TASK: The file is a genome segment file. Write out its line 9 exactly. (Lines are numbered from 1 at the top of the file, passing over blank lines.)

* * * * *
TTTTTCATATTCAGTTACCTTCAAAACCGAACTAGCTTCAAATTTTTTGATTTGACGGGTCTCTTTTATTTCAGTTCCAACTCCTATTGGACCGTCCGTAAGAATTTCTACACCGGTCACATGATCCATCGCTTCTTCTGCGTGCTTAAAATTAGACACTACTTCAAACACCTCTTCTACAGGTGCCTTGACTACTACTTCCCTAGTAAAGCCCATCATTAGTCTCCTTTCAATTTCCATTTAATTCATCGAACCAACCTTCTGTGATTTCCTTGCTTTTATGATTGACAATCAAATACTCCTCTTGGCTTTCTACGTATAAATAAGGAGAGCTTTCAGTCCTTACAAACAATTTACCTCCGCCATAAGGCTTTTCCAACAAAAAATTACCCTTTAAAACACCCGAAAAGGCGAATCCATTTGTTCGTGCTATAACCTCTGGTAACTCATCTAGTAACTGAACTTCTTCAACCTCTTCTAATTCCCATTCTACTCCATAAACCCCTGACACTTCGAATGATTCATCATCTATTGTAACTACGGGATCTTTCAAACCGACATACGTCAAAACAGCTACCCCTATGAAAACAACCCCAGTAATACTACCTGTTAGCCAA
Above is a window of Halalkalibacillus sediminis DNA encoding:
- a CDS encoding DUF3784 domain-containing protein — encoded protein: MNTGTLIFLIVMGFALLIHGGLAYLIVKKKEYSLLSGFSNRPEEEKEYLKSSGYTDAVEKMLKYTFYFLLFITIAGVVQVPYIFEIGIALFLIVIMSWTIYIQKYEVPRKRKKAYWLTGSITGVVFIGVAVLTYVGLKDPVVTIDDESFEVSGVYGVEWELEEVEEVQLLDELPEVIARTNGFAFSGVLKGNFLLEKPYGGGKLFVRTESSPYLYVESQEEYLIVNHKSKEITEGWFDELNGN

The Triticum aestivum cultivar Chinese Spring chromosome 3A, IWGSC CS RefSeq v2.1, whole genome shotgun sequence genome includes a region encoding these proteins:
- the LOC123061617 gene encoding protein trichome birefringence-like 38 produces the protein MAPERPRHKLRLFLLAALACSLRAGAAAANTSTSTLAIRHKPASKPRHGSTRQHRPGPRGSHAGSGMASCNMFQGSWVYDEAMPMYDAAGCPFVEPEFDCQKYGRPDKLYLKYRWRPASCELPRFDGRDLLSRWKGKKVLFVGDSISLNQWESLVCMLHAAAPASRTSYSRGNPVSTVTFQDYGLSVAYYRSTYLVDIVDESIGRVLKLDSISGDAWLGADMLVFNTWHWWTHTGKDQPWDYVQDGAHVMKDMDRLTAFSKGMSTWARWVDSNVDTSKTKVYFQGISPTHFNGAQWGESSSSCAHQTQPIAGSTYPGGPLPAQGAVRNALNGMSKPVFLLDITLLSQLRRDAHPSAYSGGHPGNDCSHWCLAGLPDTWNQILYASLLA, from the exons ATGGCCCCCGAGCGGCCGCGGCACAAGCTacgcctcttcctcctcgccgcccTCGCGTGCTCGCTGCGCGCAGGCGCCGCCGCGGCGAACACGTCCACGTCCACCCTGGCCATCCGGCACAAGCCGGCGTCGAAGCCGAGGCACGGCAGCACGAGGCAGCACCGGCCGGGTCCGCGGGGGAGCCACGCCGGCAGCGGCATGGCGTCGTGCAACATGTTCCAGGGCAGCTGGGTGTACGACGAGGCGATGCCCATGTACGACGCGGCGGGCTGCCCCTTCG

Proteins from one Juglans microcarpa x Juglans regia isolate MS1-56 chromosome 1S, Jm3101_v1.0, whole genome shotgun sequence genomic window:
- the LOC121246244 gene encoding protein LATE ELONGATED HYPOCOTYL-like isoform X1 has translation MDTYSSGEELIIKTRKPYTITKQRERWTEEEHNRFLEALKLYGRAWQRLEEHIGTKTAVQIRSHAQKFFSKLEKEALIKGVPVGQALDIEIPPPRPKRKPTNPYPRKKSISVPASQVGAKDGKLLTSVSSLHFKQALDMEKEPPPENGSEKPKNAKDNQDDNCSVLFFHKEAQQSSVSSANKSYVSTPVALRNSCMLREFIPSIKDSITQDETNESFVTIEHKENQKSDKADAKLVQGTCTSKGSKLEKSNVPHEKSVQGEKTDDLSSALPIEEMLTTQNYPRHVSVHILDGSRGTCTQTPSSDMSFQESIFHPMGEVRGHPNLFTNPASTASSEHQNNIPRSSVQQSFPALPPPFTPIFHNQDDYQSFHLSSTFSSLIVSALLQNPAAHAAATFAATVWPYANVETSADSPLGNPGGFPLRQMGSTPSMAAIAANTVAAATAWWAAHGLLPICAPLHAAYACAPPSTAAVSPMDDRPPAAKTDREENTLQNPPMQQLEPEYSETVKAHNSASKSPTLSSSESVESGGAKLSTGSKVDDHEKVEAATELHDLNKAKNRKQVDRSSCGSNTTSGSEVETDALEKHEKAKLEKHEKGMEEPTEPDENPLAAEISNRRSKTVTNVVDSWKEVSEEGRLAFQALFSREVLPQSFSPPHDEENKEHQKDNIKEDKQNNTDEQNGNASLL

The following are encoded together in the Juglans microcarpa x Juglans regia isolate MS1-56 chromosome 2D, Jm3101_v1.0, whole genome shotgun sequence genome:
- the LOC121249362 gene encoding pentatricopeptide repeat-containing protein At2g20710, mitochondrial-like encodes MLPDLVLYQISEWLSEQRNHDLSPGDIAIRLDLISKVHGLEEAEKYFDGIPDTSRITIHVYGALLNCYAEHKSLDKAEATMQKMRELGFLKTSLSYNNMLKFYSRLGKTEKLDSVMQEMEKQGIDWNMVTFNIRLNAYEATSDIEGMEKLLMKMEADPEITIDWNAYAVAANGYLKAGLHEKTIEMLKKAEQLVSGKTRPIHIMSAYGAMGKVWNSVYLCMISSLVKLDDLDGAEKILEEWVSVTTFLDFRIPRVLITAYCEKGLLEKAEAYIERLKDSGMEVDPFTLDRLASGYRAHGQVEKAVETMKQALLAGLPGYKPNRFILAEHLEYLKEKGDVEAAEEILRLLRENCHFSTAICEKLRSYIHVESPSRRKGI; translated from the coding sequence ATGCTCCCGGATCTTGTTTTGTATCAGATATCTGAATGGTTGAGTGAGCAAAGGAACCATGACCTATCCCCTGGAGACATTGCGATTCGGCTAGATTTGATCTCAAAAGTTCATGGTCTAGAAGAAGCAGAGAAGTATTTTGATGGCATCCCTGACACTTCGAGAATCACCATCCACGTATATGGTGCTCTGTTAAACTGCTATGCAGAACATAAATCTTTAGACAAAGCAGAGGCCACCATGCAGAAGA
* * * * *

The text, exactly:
- the LOC121249362 gene encoding pentatricopeptide repeat-containing protein At2g20710, mitochondrial-like encodes MLPDLVLYQISEWLSEQRNHDLSPGDIAIRLDLISKVHGLEEAEKYFDGIPDTSRITIHVYGALLNCYAEHKSLDKAEATMQKMRELGFLKTSLSYNNMLKFYSRLGKTEKLDSVMQEMEKQGIDWNMVTFNIRLNAYEATSDIEGMEKLLMKMEADPEITIDWNAYAVAANGYLKAGLHEKTIEMLKKAEQLVSGKTRPIHIMSAYGAMGKVWNSVYLCMISSLVKLDDLDGAEKILEEWVSVTTFLDFRIPRVLITAYCEKGLLEKAEAYIERLKDSGMEVDPFTLDRLASGYRAHGQVEKAVETMKQALLAGLPGYKPNRFILAEHLEYLKEKGDVEAAEEILRLLRENCHFSTAICEKLRSYIHVESPSRRKGI; translated from the coding sequence ATGCTCCCGGATCTTGTTTTGTATCAGATATCTGAATGGTTGAGTGAGCAAAGGAACCATGACCTATCCCCTGGAGACATTGCGATTCGGCTAGATTTGATCTCAAAAGTTCATGGTCTAGAAGAAGCAGAGAAGTATTTTGATGGCATCCCTGACACTTCGAGAATCACCATCCACGTATATGGTGCTCTGTTAAACTGCTATGCAGAACATAAATCTTTAGACAAAGCAGAGGCCACCATGCAGAAGA